Afternoon Announcements: July 31, 2012

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Posted:
July 31, 2012 08:43 pm

Morning

******SPOILER ALERT******

 Today is the last day of July.

Bet you thought we were going to give you some information about Michael Phelps’s race or the women’s gymnastics performance. We wouldn’t do that to you. What we would (and will) do, however, is give you some afternoon announcements!

The New Teacher Project has released a report titled, “The Irreplaceables: Understanding the Real Retention Crisis in America’s Urban Schools.” According to The Washington Post, the reportt “looked at four urban districts with 90,000 teachers. The researchers discovered that only 47 percent of high-performing teachers said they were praised by their bosses for their good work. Only 26 percent were encouraged to take leadership roles. And just 37 percent were urged to stay when contemplating other assignments.” These numbers are especially concerning considering the high rates of teacher turnover in America.

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Reporting from London and Singapore, Bob and Bill Wise Examine Favorites for the Gold

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Posted:
July 31, 2012 07:57 pm

Now that the opening ceremonies are over and the 2012 Summer Olympics are underway, Alliance President Bob Wise–and his colleague Bill Wise–examine the favorites to win the gold in their latest video.

Reporting from London and Singapore, respectively, Bob and Bill are not concerned with the favorites in track and field or swimming, they’re focused on the top contenders for the gold in reading, mathematics, and science.

To watch their report, click on the image to the left or visit http://youtu.be/yLpAZrmpgkE.

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Library Media Specialist Sue Kowalski: How an iStaff Engages Students in Their Learning

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Posted:
July 31, 2012 07:29 pm

library media

The following blog post comes from Sue Kowalski, Library Media Specialist at Pine Grove Middle School in the East Syracuse Minoa School District, East Syracuse, New York.

This summer maybe you travelled, spent time with family, opted for solo jaunts, enjoyed the outdoors, immersed yourself into a house project, or read just for fun.   I just read about a company in Denver paying its employees to go on vacation with a promise that they MUST go on vacation and that they MUST disconnect.  The mission, of course, was that they would come back to work inspired, energized, and rejuvenated to focus on company goals.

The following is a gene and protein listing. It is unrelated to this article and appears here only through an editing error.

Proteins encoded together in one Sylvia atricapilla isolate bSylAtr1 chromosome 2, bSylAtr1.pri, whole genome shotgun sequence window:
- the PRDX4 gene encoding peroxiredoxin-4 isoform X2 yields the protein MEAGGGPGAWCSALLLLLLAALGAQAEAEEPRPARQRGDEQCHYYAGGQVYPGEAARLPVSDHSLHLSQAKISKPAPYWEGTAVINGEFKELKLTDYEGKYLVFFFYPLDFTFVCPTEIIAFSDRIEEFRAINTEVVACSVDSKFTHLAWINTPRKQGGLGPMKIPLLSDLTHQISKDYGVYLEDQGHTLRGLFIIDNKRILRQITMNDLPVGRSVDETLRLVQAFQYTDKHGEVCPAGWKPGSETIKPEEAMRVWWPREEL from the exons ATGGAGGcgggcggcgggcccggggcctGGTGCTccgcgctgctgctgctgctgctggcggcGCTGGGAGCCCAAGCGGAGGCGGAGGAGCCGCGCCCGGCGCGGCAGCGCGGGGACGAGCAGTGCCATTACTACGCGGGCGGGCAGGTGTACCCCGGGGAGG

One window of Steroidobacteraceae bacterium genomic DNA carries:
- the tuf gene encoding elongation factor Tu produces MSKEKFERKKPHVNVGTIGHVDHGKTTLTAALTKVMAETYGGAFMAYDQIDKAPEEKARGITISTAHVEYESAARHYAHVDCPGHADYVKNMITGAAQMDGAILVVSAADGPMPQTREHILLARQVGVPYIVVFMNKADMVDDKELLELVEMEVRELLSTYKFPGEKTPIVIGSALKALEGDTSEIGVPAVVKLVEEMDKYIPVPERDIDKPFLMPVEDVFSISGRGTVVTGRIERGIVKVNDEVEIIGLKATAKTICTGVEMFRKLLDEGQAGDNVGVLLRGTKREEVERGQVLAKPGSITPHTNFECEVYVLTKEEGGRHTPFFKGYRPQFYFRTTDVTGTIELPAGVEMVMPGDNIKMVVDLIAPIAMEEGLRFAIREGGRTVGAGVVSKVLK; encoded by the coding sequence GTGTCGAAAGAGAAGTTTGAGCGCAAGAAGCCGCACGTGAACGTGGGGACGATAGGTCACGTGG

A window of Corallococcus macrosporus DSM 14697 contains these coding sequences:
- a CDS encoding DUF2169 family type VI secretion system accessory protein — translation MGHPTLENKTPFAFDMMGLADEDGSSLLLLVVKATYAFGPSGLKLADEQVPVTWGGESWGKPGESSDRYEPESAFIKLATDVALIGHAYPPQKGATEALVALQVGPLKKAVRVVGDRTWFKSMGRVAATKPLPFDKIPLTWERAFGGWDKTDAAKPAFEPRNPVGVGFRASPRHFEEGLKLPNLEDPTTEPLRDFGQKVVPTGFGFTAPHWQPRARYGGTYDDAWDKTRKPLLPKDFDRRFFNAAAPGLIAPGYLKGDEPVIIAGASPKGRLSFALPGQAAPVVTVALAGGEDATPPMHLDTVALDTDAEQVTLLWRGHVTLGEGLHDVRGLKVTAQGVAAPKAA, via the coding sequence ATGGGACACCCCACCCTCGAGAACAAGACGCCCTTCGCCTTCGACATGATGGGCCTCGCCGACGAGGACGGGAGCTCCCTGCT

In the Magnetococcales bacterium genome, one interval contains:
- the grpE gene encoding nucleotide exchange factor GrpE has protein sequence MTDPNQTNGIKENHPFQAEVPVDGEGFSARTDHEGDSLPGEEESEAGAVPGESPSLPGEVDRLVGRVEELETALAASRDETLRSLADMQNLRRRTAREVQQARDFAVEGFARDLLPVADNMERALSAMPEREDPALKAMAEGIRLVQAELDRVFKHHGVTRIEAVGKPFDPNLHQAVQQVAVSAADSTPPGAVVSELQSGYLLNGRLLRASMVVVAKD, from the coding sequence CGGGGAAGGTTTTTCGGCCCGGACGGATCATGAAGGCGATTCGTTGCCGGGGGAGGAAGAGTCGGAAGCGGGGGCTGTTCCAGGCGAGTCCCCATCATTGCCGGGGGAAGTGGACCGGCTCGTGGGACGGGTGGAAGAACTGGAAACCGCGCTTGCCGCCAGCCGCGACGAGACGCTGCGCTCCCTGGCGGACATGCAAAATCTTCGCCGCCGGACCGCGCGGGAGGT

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Afternoon Announcements: July 30, 2012

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Posted:
July 30, 2012 08:19 pm

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Hello and welcome to today’s Afternoon Announcements! Have you been watching the Olympics? We hope so. In case you’ve missed out on Alliance President Bob Wise’s dispatches from London, you can find them here. Be sure to check them out!

For-profit colleges lead us off today because they’re the subject of two Congressional reports. First, Senator Tom Harkin (D-IA), concludes his two-year investigation with a damning report of for-profit educational institutions. The New York Times notes that “For Profit Higher Education: The Failure to Safeguard the Federal Investment and Ensure Student Success,” reports, “taxpayers spent $32 billion in the most recent year on companies that operate for-profit colleges, but the majority of students they enroll leave without a degree, half of those within four months.”

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Afternoon Announcements: July 27, 2012

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Posted:
July 27, 2012 07:24 pm

friday

FRIDAY! You know what that means! Afternoon announcements!

Today’s top story revolves around the U.S. Department of Education’s No Child Left Behind waivers. The story is spurred by a recent report from the Center for American Progress that examined the second wave of waivers to see what kind of innovations and plans for reform that they contained. The New York Times and Education Week both break down the report’s findings.

Good news for D.C. public schools: math, reading, and science scores all showed gains this year on the DC-CAS assessment. Bad news is that DC Public School students are still below the state average in proficiency. The Huffington Post has more.